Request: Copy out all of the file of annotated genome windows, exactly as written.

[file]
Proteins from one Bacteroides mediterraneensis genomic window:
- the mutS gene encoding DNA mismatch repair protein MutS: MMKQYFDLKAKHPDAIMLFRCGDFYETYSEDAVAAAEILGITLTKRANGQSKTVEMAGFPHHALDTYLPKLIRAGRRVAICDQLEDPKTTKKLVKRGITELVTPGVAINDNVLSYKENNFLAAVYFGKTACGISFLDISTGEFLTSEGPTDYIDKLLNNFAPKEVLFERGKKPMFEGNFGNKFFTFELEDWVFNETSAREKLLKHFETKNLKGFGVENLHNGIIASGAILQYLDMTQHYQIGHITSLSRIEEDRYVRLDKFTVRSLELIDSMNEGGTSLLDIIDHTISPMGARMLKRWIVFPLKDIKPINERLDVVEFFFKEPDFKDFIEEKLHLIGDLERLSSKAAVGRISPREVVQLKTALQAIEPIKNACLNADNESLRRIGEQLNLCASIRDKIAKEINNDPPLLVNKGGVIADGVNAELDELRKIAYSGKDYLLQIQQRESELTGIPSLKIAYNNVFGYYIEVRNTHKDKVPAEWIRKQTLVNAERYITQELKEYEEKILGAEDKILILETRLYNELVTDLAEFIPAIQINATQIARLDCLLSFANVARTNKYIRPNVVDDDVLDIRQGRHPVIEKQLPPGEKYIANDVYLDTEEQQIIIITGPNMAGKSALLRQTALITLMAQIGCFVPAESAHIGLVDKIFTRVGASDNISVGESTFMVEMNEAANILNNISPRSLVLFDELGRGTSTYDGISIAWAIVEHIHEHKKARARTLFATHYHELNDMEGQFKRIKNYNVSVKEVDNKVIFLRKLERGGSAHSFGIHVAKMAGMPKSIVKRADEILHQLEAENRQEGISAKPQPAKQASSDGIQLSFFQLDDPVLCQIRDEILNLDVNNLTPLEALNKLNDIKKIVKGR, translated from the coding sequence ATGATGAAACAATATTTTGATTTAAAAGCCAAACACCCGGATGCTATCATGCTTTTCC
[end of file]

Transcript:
Proteins from one Bacteroides mediterraneensis genomic window:
- the mutS gene encoding DNA mismatch repair protein MutS: MMKQYFDLKAKHPDAIMLFRCGDFYETYSEDAVAAAEILGITLTKRANGQSKTVEMAGFPHHALDTYLPKLIRAGRRVAICDQLEDPKTTKKLVKRGITELVTPGVAINDNVLSYKENNFLAAVYFGKTACGISFLDISTGEFLTSEGPTDYIDKLLNNFAPKEVLFERGKKPMFEGNFGNKFFTFELEDWVFNETSAREKLLKHFETKNLKGFGVENLHNGIIASGAILQYLDMTQHYQIGHITSLSRIEEDRYVRLDKFTVRSLELIDSMNEGGTSLLDIIDHTISPMGARMLKRWIVFPLKDIKPINERLDVVEFFFKEPDFKDFIEEKLHLIGDLERLSSKAAVGRISPREVVQLKTALQAIEPIKNACLNADNESLRRIGEQLNLCASIRDKIAKEINNDPPLLVNKGGVIADGVNAELDELRKIAYSGKDYLLQIQQRESELTGIPSLKIAYNNVFGYYIEVRNTHKDKVPAEWIRKQTLVNAERYITQELKEYEEKILGAEDKILILETRLYNELVTDLAEFIPAIQINATQIARLDCLLSFANVARTNKYIRPNVVDDDVLDIRQGRHPVIEKQLPPGEKYIANDVYLDTEEQQIIIITGPNMAGKSALLRQTALITLMAQIGCFVPAESAHIGLVDKIFTRVGASDNISVGESTFMVEMNEAANILNNISPRSLVLFDELGRGTSTYDGISIAWAIVEHIHEHKKARARTLFATHYHELNDMEGQFKRIKNYNVSVKEVDNKVIFLRKLERGGSAHSFGIHVAKMAGMPKSIVKRADEILHQLEAENRQEGISAKPQPAKQASSDGIQLSFFQLDDPVLCQIRDEILNLDVNNLTPLEALNKLNDIKKIVKGR, translated from the coding sequence ATGATGAAACAATATTTTGATTTAAAAGCCAAACACCCGGATGCTATCATGCTTTTCC